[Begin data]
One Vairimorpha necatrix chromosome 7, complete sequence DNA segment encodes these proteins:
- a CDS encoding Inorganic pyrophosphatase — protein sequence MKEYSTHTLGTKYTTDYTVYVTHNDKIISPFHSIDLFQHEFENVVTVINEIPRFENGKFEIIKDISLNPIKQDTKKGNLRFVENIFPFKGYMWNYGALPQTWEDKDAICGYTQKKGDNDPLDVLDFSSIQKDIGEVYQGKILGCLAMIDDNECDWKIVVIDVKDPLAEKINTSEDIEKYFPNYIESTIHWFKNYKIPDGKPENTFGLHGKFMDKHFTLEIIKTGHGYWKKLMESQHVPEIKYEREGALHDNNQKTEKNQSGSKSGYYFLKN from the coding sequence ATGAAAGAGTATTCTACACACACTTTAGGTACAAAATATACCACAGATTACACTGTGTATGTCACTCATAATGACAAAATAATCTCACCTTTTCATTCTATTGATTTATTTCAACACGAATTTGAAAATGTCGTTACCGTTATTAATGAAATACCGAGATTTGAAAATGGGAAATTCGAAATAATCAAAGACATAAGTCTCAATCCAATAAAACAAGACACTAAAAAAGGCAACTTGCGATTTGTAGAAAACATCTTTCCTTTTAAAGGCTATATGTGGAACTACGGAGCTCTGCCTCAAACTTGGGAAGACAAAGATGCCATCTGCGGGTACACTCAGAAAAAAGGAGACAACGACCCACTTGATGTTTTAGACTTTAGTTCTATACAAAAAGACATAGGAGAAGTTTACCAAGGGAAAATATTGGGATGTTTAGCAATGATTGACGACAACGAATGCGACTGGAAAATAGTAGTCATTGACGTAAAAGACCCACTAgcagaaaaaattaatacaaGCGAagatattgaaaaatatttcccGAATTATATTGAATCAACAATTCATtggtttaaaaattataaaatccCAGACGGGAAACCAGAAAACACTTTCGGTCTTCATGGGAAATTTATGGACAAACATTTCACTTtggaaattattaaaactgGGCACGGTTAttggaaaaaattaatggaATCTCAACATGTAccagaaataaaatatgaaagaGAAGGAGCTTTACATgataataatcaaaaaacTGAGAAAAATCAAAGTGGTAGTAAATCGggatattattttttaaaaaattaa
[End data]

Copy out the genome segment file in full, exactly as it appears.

One Vairimorpha necatrix chromosome 7, complete sequence DNA segment encodes these proteins:
- a CDS encoding Inorganic pyrophosphatase — protein sequence MKEYSTHTLGTKYTTDYTVYVTHNDKIISPFHSIDLFQHEFENVVTVINEIPRFENGKFEIIKDISLNPIKQDTKKGNLRFVENIFPFKGYMWNYGALPQTWEDKDAICGYTQKKGDNDPLDVLDFSSIQKDIGEVYQGKILGCLAMIDDNECDWKIVVIDVKDPLAEKINTSEDIEKYFPNYIESTIHWFKNYKIPDGKPENTFGLHGKFMDKHFTLEIIKTGHGYWKKLMESQHVPEIKYEREGALHDNNQKTEKNQSGSKSGYYFLKN from the coding sequence ATGAAAGAGTATTCTACACACACTTTAGGTACAAAATATACCACAGATTACACTGTGTATGTCACTCATAATGACAAAATAATCTCACCTTTTCATTCTATTGATTTATTTCAACACGAATTTGAAAATGTCGTTACCGTTATTAATGAAATACCGAGATTTGAAAATGGGAAATTCGAAATAATCAAAGACATAAGTCTCAATCCAATAAAACAAGACACTAAAAAAGGCAACTTGCGATTTGTAGAAAACATCTTTCCTTTTAAAGGCTATATGTGGAACTACGGAGCTCTGCCTCAAACTTGGGAAGACAAAGATGCCATCTGCGGGTACACTCAGAAAAAAGGAGACAACGACCCACTTGATGTTTTAGACTTTAGTTCTATACAAAAAGACATAGGAGAAGTTTACCAAGGGAAAATATTGGGATGTTTAGCAATGATTGACGACAACGAATGCGACTGGAAAATAGTAGTCATTGACGTAAAAGACCCACTAgcagaaaaaattaatacaaGCGAagatattgaaaaatatttcccGAATTATATTGAATCAACAATTCATtggtttaaaaattataaaatccCAGACGGGAAACCAGAAAACACTTTCGGTCTTCATGGGAAATTTATGGACAAACATTTCACTTtggaaattattaaaactgGGCACGGTTAttggaaaaaattaatggaATCTCAACATGTAccagaaataaaatatgaaagaGAAGGAGCTTTACATgataataatcaaaaaacTGAGAAAAATCAAAGTGGTAGTAAATCGggatattattttttaaaaaattaa